So off we went north on I5 and took off at the Riddle exit 103 and headed west.
"The Cow Creek Tour Route is a refreshing break from the steady highway pace; this 45-mile detour wanders with Cow Creek as it dips through the Coast mountain range. The route is spread with quaint farms and ranches, stately forests, massive rock outcroppings, and spring waterfalls. Depending on the season, you can absorb the plethora of wildflowers or the bright reds and yellows of autumn."
I was a little slow getting this picture of a turtle on a rock. When I first walked down this trail to the river after pulling over the Musemobile. At first there were four turtles three that too fast for ol' slow poke.
The Cow creek is beautiful here. Very clear with a touch of tannin gold.
There were shallow turbulent waters and deep smooth sections as well.
In some places even the rocks were smooth.
Further along we came to a sign letting us know these were Salmon Spawning Beds. Scrabble Queen even saw one (she thinks) near the sign. She may even have seen a bear laying on a rock at creek's edge.
All I saw was this bumble bee on a thistle.
All along the creek were bridges some for cars and others for trains.
With all the trees in the background the water looked green from the scattered light as opposed to blue that I've gotten with clear sky above.
No, this tree is not painted it's a Pacific Madrone or sometimes called a Strawberry Tree. The bark is a greyish brown but when it sheds it's a beautiful smooth red. The leaves look a lot like a Rhododendron and it is a distant cousin of the same family (Heath) of vegetation.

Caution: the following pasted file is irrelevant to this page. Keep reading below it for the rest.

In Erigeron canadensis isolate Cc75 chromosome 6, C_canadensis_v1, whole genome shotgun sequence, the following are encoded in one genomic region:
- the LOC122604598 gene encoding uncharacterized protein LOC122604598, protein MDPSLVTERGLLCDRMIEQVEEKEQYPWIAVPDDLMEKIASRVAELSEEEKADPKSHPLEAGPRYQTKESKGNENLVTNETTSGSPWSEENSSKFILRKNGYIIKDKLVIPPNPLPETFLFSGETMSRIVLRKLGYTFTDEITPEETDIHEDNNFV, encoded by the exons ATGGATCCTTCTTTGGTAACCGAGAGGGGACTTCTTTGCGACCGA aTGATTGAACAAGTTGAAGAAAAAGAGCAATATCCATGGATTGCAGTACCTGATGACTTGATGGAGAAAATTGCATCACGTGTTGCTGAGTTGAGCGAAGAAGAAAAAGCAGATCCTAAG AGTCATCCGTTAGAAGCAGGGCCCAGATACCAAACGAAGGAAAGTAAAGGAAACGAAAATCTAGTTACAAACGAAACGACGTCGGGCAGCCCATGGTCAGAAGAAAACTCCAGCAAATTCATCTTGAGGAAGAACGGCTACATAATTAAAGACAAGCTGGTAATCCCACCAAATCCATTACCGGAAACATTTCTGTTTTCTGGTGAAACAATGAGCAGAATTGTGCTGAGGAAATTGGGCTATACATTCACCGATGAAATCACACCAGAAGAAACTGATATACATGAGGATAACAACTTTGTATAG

I thought I'd thrown in a picture of the Musemobile in hopes Winnebago will sponsor a cross country venture (hint) but I think they never surfed my site to know I've been doing this a few years.
So here is the first railroad bridge. There is a guy in the lower left of the picture with a black sleeveless shirt who was (I think) panning for gold with some kind of pump gadget.
I loved this railroad bridge and tunnel a few miles further along the creek. It was built in 1905.
So I walked the tracks.
Overlooking the river I got a good shot of the grass we has seen all along in the creek.
I even went into the tunnel and looked back at the bridge.
It was spooky in the tunnel and I took this picture more to show the water dripping. I couldn't tell what the paper was under the drip until I downloaded the picture on my PC. Talk about spooky, it was a Eugene Register Guard and blowing it up it was from October 20, 2006 - MY BIRTHDAY. Yikes and that was the day Super Putter got a Hole-In-One on the 5th hole at Middlefield Golf course. Double Yikes!!!!
I set the camera on the ground for an available light picture and could see the light at the end of the tunnel.
Fortunately it wasn't a train but I did make a special spooky picture of the tunnel for any horror movie fans who read this blog.
Then there was the proverbial car on the tracks a little further down the road.
There was a curious sign about pioneer graves that no one knows where the graves are. I think I'll put up a "Martian Landing Zone" sign at my house and charge admission to the back yard. If anyone asks I tell them "I don't know where the landing zone really is only that is somewhere around here."
Another Pacific Madrone stand of trees, just beautiful.
~Free Range Turkeys~ No Bull they really are free range turkeys.
I was wrong there is Bull almost in the same range as the turkeys.
Scrabble Score - Scrabble Queen 397 ~ The humbled Contender 375
Quote of the Day -
"Pacific madrone's fruit is as "a globose, orange, semi-fleshy, glandular-coated drupaceous berry one-third to one-half inch long." Once fermented, it will cause inebriation in the birds which eat it."~ Richard J. Preston, Jr. from an article in "North American Trees"